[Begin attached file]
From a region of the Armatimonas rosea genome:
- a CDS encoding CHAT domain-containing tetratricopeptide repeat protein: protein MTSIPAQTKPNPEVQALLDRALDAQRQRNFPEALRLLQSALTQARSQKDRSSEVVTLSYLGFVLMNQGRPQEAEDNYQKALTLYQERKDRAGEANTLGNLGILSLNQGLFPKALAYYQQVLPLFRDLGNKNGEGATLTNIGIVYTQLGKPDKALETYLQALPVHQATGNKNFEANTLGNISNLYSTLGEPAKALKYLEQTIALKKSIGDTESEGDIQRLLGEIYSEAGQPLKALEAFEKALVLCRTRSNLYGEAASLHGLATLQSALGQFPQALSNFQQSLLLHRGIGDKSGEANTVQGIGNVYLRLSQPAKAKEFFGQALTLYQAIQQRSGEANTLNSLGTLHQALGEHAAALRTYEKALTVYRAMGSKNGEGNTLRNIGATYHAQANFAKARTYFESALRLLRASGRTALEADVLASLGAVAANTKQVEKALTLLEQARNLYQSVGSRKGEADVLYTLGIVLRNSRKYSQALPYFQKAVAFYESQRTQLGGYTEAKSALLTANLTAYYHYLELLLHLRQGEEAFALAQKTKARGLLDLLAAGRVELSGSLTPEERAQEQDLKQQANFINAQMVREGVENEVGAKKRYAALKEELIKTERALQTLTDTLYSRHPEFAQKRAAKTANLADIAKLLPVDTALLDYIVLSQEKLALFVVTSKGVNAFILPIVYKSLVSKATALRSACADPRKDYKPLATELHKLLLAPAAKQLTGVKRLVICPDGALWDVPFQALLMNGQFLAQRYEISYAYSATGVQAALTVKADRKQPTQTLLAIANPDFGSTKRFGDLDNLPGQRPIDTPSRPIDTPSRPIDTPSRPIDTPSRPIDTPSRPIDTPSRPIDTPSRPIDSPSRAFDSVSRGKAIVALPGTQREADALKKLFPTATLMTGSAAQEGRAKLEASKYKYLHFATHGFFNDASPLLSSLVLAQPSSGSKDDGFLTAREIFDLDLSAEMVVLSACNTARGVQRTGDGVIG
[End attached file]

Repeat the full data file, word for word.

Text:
From a region of the Armatimonas rosea genome:
- a CDS encoding CHAT domain-containing tetratricopeptide repeat protein: protein MTSIPAQTKPNPEVQALLDRALDAQRQRNFPEALRLLQSALTQARSQKDRSSEVVTLSYLGFVLMNQGRPQEAEDNYQKALTLYQERKDRAGEANTLGNLGILSLNQGLFPKALAYYQQVLPLFRDLGNKNGEGATLTNIGIVYTQLGKPDKALETYLQALPVHQATGNKNFEANTLGNISNLYSTLGEPAKALKYLEQTIALKKSIGDTESEGDIQRLLGEIYSEAGQPLKALEAFEKALVLCRTRSNLYGEAASLHGLATLQSALGQFPQALSNFQQSLLLHRGIGDKSGEANTVQGIGNVYLRLSQPAKAKEFFGQALTLYQAIQQRSGEANTLNSLGTLHQALGEHAAALRTYEKALTVYRAMGSKNGEGNTLRNIGATYHAQANFAKARTYFESALRLLRASGRTALEADVLASLGAVAANTKQVEKALTLLEQARNLYQSVGSRKGEADVLYTLGIVLRNSRKYSQALPYFQKAVAFYESQRTQLGGYTEAKSALLTANLTAYYHYLELLLHLRQGEEAFALAQKTKARGLLDLLAAGRVELSGSLTPEERAQEQDLKQQANFINAQMVREGVENEVGAKKRYAALKEELIKTERALQTLTDTLYSRHPEFAQKRAAKTANLADIAKLLPVDTALLDYIVLSQEKLALFVVTSKGVNAFILPIVYKSLVSKATALRSACADPRKDYKPLATELHKLLLAPAAKQLTGVKRLVICPDGALWDVPFQALLMNGQFLAQRYEISYAYSATGVQAALTVKADRKQPTQTLLAIANPDFGSTKRFGDLDNLPGQRPIDTPSRPIDTPSRPIDTPSRPIDTPSRPIDTPSRPIDTPSRPIDTPSRPIDSPSRAFDSVSRGKAIVALPGTQREADALKKLFPTATLMTGSAAQEGRAKLEASKYKYLHFATHGFFNDASPLLSSLVLAQPSSGSKDDGFLTAREIFDLDLSAEMVVLSACNTARGVQRTGDGVIG